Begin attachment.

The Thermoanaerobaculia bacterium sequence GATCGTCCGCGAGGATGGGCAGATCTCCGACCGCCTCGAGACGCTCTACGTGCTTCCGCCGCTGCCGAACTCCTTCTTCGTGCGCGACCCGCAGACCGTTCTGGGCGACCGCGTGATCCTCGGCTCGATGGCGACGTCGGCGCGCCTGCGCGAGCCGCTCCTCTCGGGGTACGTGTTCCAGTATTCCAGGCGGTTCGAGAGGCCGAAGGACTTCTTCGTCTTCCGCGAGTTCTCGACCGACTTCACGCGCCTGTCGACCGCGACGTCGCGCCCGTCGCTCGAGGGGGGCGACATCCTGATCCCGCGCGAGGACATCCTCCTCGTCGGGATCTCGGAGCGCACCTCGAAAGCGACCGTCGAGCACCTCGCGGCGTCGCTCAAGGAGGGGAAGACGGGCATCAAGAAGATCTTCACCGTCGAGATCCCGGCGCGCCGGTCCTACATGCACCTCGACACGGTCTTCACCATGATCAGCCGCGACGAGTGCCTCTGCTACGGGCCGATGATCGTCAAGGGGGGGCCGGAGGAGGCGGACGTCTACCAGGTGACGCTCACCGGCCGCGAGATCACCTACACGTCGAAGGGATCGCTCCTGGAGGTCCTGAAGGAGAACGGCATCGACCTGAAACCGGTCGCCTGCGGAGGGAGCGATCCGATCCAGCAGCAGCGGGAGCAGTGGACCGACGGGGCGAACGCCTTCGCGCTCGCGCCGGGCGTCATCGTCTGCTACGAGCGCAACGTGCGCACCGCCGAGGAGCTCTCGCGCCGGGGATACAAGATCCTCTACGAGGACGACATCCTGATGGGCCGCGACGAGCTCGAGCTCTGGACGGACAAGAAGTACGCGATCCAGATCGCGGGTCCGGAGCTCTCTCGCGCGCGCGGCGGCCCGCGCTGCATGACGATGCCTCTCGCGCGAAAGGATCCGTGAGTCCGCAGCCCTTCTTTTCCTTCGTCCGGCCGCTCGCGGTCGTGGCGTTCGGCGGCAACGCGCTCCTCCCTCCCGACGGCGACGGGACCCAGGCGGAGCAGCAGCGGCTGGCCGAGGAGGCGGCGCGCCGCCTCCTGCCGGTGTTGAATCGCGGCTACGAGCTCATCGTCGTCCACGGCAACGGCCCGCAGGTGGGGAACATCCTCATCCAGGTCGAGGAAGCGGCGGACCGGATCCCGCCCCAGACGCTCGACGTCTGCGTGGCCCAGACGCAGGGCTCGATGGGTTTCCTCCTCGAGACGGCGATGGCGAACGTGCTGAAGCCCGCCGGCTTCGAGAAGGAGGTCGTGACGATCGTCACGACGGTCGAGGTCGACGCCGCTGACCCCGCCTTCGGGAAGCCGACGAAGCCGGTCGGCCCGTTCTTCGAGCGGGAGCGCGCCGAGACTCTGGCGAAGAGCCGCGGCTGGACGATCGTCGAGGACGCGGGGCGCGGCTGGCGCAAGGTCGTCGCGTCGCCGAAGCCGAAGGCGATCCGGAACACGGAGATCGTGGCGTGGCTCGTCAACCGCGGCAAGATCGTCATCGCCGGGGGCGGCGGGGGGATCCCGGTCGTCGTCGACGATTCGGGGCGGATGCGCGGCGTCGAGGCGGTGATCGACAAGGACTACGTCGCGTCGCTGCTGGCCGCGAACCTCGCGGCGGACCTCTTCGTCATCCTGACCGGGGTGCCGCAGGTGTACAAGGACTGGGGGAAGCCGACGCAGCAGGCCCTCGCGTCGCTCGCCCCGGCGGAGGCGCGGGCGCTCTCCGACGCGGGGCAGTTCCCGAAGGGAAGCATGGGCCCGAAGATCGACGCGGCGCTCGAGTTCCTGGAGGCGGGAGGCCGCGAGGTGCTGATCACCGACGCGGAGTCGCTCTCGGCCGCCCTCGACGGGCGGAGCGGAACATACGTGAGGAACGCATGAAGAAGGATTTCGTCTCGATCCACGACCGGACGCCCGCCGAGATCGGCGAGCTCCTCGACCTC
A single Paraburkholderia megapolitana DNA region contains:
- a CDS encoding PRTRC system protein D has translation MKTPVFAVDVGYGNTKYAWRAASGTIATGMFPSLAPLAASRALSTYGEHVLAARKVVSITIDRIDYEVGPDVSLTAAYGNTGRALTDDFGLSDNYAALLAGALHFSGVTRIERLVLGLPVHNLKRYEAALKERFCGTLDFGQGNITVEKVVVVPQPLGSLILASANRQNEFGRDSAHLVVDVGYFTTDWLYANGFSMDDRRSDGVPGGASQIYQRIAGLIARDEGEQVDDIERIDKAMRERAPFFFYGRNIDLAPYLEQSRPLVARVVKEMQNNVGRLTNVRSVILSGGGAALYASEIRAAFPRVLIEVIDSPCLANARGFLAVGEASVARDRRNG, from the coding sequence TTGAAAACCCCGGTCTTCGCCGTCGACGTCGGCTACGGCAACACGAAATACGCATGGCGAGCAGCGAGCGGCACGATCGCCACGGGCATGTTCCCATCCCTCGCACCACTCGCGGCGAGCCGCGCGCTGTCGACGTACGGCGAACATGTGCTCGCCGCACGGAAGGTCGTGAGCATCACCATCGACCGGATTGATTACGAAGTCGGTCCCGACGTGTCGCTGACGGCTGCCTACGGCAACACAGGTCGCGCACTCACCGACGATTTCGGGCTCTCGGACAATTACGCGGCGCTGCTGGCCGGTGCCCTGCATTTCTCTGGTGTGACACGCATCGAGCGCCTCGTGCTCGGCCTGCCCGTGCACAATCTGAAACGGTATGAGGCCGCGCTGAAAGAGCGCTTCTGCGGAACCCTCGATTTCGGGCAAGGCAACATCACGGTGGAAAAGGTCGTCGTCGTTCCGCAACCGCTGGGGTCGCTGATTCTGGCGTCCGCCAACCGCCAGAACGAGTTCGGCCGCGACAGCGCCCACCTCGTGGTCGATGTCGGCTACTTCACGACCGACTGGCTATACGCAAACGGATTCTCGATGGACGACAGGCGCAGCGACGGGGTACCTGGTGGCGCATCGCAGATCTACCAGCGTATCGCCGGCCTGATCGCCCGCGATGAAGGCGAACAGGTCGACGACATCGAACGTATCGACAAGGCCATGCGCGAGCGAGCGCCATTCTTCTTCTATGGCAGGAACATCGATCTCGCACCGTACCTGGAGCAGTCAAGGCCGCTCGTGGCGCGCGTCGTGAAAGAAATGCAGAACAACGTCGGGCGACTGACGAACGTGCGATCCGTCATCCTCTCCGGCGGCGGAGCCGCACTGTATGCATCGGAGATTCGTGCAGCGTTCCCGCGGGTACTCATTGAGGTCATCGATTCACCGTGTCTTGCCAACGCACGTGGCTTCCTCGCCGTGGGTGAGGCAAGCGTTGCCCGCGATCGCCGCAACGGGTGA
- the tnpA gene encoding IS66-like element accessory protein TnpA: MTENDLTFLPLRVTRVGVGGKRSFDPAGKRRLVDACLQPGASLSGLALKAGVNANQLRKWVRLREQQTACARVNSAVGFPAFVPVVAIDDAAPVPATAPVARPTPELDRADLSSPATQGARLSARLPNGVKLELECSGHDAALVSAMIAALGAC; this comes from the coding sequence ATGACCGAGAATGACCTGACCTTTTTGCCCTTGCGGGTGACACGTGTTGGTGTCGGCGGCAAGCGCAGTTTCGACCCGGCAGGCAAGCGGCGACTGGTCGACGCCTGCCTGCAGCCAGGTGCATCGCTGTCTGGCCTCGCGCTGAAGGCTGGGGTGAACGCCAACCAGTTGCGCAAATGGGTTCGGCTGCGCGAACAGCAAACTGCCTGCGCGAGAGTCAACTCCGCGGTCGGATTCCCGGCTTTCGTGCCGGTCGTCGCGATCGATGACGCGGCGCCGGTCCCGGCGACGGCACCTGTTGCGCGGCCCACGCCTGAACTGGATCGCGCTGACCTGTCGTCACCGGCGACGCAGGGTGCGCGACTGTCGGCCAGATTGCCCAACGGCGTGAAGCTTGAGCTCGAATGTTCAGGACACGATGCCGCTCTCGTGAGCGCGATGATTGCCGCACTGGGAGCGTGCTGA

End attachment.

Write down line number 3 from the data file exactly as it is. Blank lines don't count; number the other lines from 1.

- a CDS encoding PRTRC system protein D has translation MKTPVFAVDVGYGNTKYAWRAASGTIATGMFPSLAPLAASRALSTYGEHVLAARKVVSITIDRIDYEVGPDVSLTAAYGNTGRALTDDFGLSDNYAALLAGALHFSGVTRIERLVLGLPVHNLKRYEAALKERFCGTLDFGQGNITVEKVVVVPQPLGSLILASANRQNEFGRDSAHLVVDVGYFTTDWLYANGFSMDDRRSDGVPGGASQIYQRIAGLIARDEGEQVDDIERIDKAMRERAPFFFYGRNIDLAPYLEQSRPLVARVVKEMQNNVGRLTNVRSVILSGGGAALYASEIRAAFPRVLIEVIDSPCLANARGFLAVGEASVARDRRNG, from the coding sequence TTGAAAACCCCGGTCTTCGCCGTCGACGTCGGCTACGGCAACACGAAATACGCATGGCGAGCAGCGAGCGGCACGATCGCCACGGGCATGTTCCCATCCCTCGCACCACTCGCGGCGAGCCGCGCGCTGTCGACGTACGGCGAACATGTGCTCGCCGCACGGAAGGTCGTGAGCATCACCATCGACCGGATTGATTACGAAGTCGGTCCCGACGTGTCGCTGACGGCTGCCTACGGCAACACAGGTCGCGCACTCACCGACGATTTCGGGCTCTCGGACAATTACGCGGCGCTGCTGGCCGGTGCCCTGCATTTCTCTGGTGTGACACGCATCGAGCGCCTCGTGCTCGGCCTGCCCGTGCACAATCTGAAACGGTATGAGGCCGCGCTGAAAGAGCGCTTCTGCGGAACCCTCGATTTCGGGCAAGGCAACATCACGGTGGAAAAGGTCGTCGTCGTTCCGCAACCGCTGGGGTCGCTGATTCTGGCGTCCGCCAACCGCCAGAACGAGTTCGGCCGCGACAGCGCCCACCTCGTGGTCGATGTCGGCTACTTCACGACCGACTGGCTATACGCAAACGGATTCTCGATGGACGACAGGCGCAGCGACGGGGTACCTGGTGGCGCATCGCAGATCTACCAGCGTATCGCCGGCCTGATCGCCCGCGATGAAGGCGAACAGGTCGACGACATCGAACGTATCGACAAGGCCATGCGCGAGCGAGCGCCATTCTTCTTCTATGGCAGGAACATCGATCTCGCACCGTACCTGGAGCAGTCAAGGCCGCTCGTGGCGCGCGTCGTGAAAGAAATGCAGAACAACGTCGGGCGACTGACGAACGTGCGATCCGTCATCCTCTCCGGCGGCGGAGCCGCACTGTATGCATCGGAGATTCGTGCAGCGTTCCCGCGGGTACTCATTGAGGTCATCGATTCACCGTGTCTTGCCAACGCACGTGGCTTCCTCGCCGTGGGTGAGGCAAGCGTTGCCCGCGATCGCCGCAACGGGTGA